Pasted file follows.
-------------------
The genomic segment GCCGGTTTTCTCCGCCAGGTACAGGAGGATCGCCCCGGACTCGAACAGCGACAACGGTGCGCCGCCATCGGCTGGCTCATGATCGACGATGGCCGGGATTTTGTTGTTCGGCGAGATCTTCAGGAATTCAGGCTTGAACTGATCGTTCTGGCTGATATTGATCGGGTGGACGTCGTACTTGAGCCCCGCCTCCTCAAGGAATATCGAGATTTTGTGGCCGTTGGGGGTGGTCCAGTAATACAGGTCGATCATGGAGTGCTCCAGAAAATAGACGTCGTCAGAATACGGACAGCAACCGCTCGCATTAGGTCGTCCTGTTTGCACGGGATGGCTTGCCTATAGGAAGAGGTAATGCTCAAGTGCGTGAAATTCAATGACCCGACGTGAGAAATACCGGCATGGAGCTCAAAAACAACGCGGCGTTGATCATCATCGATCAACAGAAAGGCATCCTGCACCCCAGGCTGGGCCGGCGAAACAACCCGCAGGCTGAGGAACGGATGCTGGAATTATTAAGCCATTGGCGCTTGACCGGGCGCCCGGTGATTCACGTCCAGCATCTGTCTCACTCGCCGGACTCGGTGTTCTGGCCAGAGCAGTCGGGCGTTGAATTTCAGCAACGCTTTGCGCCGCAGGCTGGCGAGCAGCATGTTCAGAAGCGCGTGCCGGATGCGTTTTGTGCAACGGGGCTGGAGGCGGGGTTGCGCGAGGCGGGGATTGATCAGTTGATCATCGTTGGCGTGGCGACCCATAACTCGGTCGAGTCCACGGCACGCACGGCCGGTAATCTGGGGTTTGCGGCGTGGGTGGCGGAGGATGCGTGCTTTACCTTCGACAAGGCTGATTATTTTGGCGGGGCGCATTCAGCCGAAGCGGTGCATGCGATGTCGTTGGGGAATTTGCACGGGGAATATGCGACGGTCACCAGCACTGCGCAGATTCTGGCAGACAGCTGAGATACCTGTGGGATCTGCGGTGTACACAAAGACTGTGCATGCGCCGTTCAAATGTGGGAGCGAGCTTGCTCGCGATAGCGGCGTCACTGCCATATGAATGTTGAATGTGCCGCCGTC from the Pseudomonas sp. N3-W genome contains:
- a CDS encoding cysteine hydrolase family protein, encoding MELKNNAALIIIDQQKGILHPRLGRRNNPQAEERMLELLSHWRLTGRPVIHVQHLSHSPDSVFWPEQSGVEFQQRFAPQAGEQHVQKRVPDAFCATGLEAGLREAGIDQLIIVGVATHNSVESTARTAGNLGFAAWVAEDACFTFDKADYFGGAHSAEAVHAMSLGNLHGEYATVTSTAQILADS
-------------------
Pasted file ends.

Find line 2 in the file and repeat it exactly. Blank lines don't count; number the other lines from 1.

- a CDS encoding cysteine hydrolase family protein, encoding MELKNNAALIIIDQQKGILHPRLGRRNNPQAEERMLELLSHWRLTGRPVIHVQHLSHSPDSVFWPEQSGVEFQQRFAPQAGEQHVQKRVPDAFCATGLEAGLREAGIDQLIIVGVATHNSVESTARTAGNLGFAAWVAEDACFTFDKADYFGGAHSAEAVHAMSLGNLHGEYATVTSTAQILADS